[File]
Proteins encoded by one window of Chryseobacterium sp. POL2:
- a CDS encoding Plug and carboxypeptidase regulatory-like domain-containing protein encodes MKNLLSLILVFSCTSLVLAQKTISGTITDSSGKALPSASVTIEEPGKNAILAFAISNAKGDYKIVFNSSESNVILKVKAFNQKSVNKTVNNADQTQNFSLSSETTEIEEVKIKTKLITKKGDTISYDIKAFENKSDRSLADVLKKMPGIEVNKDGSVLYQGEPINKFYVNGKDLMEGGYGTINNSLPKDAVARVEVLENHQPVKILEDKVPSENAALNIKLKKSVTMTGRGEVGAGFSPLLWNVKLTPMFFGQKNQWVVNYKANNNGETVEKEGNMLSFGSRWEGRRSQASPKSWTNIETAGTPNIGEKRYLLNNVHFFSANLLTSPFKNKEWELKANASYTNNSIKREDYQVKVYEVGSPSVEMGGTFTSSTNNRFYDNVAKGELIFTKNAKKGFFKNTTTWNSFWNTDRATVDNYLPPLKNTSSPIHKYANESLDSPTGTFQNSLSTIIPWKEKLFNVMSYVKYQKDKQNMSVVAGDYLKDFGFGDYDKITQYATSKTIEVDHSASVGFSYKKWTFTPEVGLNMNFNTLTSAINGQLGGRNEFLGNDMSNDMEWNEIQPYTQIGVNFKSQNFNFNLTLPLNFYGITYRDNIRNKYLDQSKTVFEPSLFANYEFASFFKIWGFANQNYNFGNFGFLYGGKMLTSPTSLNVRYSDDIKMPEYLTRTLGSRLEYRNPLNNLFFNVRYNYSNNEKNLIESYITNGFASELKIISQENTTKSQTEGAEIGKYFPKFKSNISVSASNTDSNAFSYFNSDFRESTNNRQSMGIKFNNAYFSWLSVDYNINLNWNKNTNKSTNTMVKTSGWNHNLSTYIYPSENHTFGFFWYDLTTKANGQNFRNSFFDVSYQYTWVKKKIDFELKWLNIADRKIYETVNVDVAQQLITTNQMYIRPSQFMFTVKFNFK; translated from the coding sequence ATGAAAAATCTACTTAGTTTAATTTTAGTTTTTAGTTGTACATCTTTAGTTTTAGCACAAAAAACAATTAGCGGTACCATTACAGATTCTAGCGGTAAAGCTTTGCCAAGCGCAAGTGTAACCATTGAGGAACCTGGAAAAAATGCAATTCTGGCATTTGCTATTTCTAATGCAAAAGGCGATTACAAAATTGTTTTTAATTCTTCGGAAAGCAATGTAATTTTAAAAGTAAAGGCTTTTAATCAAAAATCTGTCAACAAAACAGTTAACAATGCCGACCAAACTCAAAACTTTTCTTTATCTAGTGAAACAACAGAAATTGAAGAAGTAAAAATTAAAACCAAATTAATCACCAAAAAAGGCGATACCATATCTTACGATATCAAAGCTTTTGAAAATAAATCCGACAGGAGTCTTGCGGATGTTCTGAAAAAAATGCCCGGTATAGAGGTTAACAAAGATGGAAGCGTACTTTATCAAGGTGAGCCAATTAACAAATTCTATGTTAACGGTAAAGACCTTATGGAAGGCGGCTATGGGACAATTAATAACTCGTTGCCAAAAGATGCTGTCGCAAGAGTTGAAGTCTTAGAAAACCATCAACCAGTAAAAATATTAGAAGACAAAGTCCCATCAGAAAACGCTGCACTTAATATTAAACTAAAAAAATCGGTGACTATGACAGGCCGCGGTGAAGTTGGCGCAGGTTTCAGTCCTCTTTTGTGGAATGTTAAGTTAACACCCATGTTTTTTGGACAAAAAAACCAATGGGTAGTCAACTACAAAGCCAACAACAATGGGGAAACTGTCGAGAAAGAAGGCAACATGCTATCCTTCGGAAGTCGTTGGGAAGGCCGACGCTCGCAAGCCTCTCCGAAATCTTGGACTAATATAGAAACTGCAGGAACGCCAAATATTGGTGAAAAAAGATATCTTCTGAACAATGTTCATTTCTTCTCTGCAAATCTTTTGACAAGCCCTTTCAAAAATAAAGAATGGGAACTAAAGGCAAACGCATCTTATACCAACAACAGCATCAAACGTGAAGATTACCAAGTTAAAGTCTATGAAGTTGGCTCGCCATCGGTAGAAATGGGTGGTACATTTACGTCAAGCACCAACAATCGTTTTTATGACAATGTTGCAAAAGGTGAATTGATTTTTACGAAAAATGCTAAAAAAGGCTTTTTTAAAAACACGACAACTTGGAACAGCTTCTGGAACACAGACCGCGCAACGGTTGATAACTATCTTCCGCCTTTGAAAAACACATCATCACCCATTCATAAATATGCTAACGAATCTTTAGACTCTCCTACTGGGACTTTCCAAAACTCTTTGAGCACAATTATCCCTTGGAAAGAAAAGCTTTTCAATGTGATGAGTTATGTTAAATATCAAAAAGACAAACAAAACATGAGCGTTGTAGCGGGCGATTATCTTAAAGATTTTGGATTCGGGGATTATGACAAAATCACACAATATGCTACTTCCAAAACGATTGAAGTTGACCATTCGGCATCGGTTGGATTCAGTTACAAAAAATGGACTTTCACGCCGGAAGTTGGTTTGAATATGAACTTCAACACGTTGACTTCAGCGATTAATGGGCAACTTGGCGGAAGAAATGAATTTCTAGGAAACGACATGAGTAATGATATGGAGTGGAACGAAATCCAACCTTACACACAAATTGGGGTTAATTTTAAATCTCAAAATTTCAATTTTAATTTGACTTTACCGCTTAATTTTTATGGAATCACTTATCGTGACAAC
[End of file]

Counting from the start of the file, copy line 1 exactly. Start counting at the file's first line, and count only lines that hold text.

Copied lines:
Proteins encoded by one window of Chryseobacterium sp. POL2: